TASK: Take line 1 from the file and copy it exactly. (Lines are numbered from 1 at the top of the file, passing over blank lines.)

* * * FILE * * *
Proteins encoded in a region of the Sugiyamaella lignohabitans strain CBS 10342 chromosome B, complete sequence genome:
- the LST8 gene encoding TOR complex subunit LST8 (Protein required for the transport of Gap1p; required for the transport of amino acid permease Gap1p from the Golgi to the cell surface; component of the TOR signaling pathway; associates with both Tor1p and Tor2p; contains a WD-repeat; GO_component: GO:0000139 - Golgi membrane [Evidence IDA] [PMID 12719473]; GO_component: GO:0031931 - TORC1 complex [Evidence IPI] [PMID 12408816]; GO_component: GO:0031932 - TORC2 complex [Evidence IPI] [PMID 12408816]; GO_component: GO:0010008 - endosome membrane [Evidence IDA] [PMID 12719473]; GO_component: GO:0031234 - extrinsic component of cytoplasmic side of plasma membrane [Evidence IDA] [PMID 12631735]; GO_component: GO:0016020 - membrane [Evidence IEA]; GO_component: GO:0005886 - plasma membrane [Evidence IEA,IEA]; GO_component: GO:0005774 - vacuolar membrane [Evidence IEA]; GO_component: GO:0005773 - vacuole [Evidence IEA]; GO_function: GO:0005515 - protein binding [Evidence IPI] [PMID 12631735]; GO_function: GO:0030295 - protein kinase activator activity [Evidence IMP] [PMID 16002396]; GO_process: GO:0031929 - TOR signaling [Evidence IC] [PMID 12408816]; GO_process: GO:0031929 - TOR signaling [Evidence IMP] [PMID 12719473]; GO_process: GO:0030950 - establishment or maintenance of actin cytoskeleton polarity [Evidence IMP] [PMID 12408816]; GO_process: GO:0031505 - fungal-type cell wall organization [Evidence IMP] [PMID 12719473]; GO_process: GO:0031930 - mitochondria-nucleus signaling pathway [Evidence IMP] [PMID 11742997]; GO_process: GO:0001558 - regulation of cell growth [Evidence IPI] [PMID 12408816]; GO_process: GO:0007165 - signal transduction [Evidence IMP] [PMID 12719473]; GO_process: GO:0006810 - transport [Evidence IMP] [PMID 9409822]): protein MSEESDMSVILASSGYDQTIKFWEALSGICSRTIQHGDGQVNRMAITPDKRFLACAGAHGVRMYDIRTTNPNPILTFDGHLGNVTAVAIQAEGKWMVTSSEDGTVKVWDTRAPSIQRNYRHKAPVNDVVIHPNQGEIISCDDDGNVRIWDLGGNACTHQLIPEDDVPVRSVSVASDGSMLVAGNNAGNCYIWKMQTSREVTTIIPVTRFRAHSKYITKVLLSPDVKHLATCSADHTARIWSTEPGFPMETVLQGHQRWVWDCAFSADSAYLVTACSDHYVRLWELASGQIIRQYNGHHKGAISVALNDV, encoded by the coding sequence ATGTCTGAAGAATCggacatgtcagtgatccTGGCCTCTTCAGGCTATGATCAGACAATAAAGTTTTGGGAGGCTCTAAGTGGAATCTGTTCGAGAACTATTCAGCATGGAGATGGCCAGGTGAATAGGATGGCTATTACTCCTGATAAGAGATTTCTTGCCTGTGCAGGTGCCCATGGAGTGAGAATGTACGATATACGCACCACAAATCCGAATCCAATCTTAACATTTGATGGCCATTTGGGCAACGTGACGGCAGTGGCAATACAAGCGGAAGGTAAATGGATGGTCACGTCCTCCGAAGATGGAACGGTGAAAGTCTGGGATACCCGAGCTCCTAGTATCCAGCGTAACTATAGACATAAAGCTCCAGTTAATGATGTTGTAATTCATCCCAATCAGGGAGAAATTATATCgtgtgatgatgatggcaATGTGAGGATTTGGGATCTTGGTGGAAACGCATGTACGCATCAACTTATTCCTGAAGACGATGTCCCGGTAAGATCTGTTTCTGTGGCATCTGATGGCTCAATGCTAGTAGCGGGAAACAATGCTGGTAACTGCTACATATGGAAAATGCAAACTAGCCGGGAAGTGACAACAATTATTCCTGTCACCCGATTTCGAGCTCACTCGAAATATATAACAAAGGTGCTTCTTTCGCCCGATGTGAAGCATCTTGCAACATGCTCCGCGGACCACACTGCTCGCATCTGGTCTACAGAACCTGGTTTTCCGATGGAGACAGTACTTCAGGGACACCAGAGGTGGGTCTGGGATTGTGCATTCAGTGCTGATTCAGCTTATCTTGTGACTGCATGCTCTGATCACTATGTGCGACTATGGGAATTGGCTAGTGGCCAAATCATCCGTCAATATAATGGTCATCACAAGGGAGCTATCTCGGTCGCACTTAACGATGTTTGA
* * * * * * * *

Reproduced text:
Proteins encoded in a region of the Sugiyamaella lignohabitans strain CBS 10342 chromosome B, complete sequence genome: